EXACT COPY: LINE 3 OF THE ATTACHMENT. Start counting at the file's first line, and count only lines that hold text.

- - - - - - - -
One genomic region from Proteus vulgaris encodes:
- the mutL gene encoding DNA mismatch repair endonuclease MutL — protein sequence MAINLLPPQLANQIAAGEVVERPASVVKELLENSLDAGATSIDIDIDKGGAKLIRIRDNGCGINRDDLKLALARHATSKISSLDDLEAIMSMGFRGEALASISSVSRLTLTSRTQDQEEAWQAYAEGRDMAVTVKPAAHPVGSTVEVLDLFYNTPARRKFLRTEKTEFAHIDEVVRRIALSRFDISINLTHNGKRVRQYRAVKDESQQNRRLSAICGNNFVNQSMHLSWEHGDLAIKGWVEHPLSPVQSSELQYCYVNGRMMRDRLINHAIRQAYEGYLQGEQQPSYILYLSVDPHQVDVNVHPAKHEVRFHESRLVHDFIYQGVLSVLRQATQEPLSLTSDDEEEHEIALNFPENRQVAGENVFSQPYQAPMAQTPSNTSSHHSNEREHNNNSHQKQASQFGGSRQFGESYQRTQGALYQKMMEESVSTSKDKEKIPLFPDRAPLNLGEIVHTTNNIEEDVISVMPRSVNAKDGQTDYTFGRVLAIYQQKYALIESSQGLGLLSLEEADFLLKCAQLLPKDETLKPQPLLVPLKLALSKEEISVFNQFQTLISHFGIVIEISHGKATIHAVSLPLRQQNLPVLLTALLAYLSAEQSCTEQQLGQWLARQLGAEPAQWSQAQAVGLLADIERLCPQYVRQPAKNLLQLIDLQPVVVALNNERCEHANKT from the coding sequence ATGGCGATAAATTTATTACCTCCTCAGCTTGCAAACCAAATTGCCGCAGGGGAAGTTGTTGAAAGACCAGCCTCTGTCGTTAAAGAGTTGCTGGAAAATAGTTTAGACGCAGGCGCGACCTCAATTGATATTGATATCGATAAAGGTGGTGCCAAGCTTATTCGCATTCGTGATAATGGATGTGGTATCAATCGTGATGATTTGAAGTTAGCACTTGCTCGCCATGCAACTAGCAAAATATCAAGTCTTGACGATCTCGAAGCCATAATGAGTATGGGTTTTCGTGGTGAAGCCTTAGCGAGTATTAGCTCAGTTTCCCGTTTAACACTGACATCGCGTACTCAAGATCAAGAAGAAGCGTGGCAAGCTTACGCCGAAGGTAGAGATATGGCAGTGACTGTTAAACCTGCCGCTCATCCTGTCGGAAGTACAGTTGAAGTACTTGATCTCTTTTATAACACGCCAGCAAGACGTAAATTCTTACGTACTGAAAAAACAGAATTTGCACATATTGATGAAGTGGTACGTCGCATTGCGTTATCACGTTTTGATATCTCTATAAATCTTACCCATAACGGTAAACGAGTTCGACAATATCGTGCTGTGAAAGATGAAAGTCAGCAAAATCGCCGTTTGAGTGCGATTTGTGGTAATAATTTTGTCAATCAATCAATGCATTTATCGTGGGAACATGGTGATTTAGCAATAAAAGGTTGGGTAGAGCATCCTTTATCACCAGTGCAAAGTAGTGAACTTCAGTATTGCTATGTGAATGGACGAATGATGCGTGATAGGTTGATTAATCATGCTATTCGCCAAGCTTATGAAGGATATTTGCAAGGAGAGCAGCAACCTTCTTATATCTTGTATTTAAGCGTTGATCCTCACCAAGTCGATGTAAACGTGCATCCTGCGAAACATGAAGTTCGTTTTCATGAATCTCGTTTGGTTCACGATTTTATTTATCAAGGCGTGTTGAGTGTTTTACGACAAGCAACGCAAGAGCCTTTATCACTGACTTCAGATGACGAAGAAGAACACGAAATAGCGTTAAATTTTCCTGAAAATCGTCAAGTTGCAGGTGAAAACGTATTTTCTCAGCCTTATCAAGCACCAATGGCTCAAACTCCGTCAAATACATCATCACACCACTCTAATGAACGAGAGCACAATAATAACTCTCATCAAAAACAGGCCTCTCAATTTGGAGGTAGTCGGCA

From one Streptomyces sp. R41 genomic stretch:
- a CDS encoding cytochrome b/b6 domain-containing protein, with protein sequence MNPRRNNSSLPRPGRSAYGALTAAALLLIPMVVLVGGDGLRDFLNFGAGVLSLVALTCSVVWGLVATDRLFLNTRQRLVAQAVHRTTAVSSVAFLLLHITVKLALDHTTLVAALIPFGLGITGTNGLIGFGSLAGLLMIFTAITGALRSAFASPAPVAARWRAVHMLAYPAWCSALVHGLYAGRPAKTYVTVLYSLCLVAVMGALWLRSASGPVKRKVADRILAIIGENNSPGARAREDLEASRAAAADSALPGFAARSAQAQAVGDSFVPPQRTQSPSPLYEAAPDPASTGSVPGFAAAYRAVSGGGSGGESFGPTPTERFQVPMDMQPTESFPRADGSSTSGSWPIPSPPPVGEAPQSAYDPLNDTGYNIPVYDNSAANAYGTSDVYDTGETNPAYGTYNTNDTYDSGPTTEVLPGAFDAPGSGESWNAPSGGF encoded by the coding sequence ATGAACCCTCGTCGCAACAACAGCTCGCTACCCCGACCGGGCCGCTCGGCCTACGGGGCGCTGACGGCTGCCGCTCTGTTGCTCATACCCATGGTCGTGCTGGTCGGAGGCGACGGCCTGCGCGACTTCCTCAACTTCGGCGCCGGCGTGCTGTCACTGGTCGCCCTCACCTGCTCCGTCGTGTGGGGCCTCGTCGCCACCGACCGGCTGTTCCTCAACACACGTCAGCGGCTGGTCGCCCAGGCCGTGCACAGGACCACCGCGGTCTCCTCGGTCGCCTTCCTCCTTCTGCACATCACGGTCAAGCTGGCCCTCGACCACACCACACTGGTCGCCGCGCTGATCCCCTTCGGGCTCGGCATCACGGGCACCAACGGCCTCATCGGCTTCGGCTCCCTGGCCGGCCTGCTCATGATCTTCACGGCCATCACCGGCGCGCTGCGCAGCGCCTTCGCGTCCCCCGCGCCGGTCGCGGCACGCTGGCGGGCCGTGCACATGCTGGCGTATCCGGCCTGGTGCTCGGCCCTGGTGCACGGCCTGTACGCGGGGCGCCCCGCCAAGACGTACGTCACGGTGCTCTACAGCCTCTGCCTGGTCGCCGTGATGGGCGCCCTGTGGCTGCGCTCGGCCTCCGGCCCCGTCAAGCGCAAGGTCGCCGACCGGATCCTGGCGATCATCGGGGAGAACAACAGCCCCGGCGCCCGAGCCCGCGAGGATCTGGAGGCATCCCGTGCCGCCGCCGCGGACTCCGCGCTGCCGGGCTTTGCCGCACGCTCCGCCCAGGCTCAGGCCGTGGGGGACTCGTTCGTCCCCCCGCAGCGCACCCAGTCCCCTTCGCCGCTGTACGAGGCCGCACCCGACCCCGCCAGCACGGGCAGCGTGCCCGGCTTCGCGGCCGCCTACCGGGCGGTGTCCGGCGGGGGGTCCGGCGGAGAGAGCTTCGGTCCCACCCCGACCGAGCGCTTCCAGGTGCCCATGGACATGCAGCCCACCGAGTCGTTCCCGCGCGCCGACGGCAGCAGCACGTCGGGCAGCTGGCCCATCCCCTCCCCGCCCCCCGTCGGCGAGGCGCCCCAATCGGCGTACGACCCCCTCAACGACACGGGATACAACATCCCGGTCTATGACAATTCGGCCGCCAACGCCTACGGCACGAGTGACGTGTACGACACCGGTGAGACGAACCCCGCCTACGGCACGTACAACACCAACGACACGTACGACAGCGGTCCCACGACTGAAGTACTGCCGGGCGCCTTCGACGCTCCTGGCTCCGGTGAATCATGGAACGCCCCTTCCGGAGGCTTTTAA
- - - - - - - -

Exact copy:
From one Streptomyces sp. R41 genomic stretch: